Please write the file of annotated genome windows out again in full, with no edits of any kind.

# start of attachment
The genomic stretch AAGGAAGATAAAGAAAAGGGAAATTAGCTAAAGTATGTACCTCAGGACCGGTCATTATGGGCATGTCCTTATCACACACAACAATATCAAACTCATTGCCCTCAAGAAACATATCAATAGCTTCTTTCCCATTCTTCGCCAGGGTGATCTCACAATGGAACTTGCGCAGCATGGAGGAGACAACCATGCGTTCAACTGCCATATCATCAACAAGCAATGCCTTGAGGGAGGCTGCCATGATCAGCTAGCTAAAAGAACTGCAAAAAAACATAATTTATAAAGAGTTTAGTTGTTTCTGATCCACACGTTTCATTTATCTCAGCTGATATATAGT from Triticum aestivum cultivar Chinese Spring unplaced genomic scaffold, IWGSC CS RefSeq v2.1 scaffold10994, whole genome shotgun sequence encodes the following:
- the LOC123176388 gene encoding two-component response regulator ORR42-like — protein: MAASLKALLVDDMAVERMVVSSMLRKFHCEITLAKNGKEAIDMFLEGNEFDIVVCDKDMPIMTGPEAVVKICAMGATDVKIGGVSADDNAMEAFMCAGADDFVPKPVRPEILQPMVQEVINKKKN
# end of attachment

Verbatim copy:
The genomic stretch AAGGAAGATAAAGAAAAGGGAAATTAGCTAAAGTATGTACCTCAGGACCGGTCATTATGGGCATGTCCTTATCACACACAACAATATCAAACTCATTGCCCTCAAGAAACATATCAATAGCTTCTTTCCCATTCTTCGCCAGGGTGATCTCACAATGGAACTTGCGCAGCATGGAGGAGACAACCATGCGTTCAACTGCCATATCATCAACAAGCAATGCCTTGAGGGAGGCTGCCATGATCAGCTAGCTAAAAGAACTGCAAAAAAACATAATTTATAAAGAGTTTAGTTGTTTCTGATCCACACGTTTCATTTATCTCAGCTGATATATAGT from Triticum aestivum cultivar Chinese Spring unplaced genomic scaffold, IWGSC CS RefSeq v2.1 scaffold10994, whole genome shotgun sequence encodes the following:
- the LOC123176388 gene encoding two-component response regulator ORR42-like — protein: MAASLKALLVDDMAVERMVVSSMLRKFHCEITLAKNGKEAIDMFLEGNEFDIVVCDKDMPIMTGPEAVVKICAMGATDVKIGGVSADDNAMEAFMCAGADDFVPKPVRPEILQPMVQEVINKKKN